No historical evidence exists to tell us exactly who sang the first song, whistled the first tune, or made the first rhythmic sounds that resembled that which we recognize today as music.
By Laura Dallman
The short answer is that no one knows who invented music.
No historical evidence exists to tell us exactly who sang the first song, whistled the first tune, or made the first rhythmic sounds that resembled what we know today as music.
But researchers do know it happened thousands of years ago. The earliest civilizations throughout Africa, Europe and Asia had music. Back then, many believed it was a divine creation, a gift from the gods.
Indeed, gods and goddesses from many religions and mythologies are associated with music. Stories and works of art tell us that the African god Àyàn was a drummer; the Greek god Apollo played the lyre, a string instrument. In the Book of Genesis, Jubal – a descendant of Adam – is identified as the father of the harp and flute.
Scientists will probably never be able to credit one person, or even a group of people, with music’s invention. But as a musicologist – that’s someone who studies the history of music – I’ve seen many artifacts and much evidence that can help us understand how and why the ancients played music.
Some scholars say singing was the first kind of musical sound. Not that people back then were crooning full-length songs. Instead, they made simpler vocal sounds – perhaps just a few notes put together. If that’s true, perhaps early humans began to speak and sing at about the same time.
Why did they sing? Maybe they had an impulse to imitate something beautiful, like bird sounds. Vocal imitations of other animal sounds, however, may have been used for hunting, like a modern-day duck call.
It’s also possible singing was a way to communicate with infants and toddlers, like early versions of lullabies. But again, people were not singing complete melodies or songs; our modern lullabies – like “Rock-a-bye Baby” – took centuries to develop.
Singing in Catholic churches throughout Europe during the Middle Ages is well documented. At first there was only a single vocal melody, sung either by a soloist or a small group of male clergy. Nuns also learned to sing in convents. Later, polyphony became increasingly common – when two, three or four voices would each sing different melodies, adding to the complexity of the sound.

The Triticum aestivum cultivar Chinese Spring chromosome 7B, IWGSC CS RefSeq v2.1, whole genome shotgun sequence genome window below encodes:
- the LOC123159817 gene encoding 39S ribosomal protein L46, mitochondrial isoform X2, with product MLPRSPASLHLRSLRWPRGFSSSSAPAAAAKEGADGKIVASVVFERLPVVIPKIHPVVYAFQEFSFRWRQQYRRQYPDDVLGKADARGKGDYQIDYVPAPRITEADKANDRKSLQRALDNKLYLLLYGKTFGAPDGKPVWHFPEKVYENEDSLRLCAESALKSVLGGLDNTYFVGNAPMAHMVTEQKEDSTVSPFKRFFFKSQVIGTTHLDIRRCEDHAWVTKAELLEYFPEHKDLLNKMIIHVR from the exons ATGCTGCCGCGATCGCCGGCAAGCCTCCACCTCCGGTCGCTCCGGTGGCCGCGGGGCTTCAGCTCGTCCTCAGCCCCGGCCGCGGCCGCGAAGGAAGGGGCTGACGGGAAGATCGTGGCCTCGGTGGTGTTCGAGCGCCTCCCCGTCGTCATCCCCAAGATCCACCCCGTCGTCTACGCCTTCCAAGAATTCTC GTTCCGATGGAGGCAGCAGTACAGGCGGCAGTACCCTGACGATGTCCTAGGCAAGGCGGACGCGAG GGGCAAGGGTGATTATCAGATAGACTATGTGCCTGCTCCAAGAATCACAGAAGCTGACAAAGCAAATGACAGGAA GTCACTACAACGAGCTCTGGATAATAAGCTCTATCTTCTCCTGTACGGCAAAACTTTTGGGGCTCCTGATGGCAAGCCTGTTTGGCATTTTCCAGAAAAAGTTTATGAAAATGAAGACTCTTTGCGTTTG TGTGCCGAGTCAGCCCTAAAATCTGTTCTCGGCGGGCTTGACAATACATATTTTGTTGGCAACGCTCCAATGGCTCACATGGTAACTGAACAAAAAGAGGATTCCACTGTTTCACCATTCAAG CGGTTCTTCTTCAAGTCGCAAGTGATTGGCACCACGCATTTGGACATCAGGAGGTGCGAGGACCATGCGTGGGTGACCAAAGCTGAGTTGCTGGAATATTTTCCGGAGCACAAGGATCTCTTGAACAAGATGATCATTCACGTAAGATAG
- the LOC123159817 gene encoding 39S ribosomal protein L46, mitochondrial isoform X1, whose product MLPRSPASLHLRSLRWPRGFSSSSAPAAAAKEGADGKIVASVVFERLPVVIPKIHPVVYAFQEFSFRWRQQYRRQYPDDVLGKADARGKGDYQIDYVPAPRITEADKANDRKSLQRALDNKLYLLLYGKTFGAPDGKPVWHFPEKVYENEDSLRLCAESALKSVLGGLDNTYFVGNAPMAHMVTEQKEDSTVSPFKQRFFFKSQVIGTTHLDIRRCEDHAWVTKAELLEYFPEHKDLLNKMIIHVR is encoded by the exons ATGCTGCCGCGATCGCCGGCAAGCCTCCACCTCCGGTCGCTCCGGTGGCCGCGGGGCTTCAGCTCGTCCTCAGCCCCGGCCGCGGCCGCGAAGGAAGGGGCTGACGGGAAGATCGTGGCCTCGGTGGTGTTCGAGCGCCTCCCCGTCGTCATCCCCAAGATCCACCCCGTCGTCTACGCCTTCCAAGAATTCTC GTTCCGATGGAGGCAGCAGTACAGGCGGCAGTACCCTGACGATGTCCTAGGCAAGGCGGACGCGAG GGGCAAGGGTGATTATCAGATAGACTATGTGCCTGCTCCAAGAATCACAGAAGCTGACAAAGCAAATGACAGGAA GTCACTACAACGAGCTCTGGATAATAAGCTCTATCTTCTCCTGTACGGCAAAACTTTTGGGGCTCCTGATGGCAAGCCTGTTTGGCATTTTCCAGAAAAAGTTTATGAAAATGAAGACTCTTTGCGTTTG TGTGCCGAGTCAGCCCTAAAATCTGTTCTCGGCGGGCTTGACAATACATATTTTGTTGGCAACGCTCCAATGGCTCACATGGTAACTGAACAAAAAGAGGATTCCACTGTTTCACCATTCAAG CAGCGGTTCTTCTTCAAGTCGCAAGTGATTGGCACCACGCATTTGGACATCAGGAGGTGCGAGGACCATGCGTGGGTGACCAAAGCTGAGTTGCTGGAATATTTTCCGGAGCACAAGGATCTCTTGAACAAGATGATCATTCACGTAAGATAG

Archaeologists have helped musicologists learn about ancient musical instruments from the artifacts they’ve uncovered. For example, they have found flutes and whistles made of bone, pottery and stone.
The archaeologists used a process known as carbon-14 dating to find out how old the bone instruments were. All living organisms – animals, plants and people – have some carbon-14 in them; when they die, the amount of carbon-14 decreases, little by little, over years, decades and centuries.
When the scientists measured how much carbon-14 was left in the flutes – which were made from the bones of large birds – they discovered some of the instruments were more than 30,000 years old!
In Japan, some ancient whistles and rattles, made of stone or clay, are about 6,000 years old. Through their small blowholes, these instruments created high, shrill tones. Those using them may have thought the sounds were somehow magical, and it’s possible they played them during religious rituals. Some of those stone whistles can still make sounds.
In China, pottery bells, which may be the ancestors to bronze bells, appeared at least 4,000 years ago. In Greece, instruments like the krotola, a set of hollow blocks bound with leather, were played 2,500 years ago. The Greeks also used finger cymbals and frame drums – similar to the kind you might use at school.
Musical instruments could also be associated with different types of people. Shepherds played the syrinx, a whistlelike instrument, known today as the pan flute. It was a simple instrument that was easy to take into the fields. The aulos was a more sophisticated woodwind instrument consisting of two pipes. Because it took more skill to play the aulos, you would need training from a teacher – or perhaps, if you were wealthy, you could just hire experienced musicians to play for you.
Manuscripts and artwork
In Africa, 4,000-year-old rock paintings and engravings found in Egyptian tombs show musicians playing what appear to be harps.
Greek pottery often depicts musical scenes; these images often appeared on vases and urns. The settings, though, are often unclear. Whether the musicians were part of a festival or celebration, or simply playing for their own entertainment, is not always known.
Handmade medieval manuscripts also provide clues. Illustrations with ink, and sometimes gold leaf, often show musicians playing an instrument.
A world without music
Can you imagine living today without music? I can’t. Not only does it entertain and enthrall, it allows us to communicate emotions. Music helps us celebrate joyful events and consoles us when we’re sad or in pain.
Certainly, ancient music made its listeners feel powerful emotions, just as music throughout this century and beyond will do the same.
Think for a moment what music in the 22nd century might sound like. And who knows? Maybe – in about 78 years – you’ll find out.
Laura Dallman is a Lecturer in Music History at the University of Florida
The article was published at The Conversation and is republished under a Creative Commons license.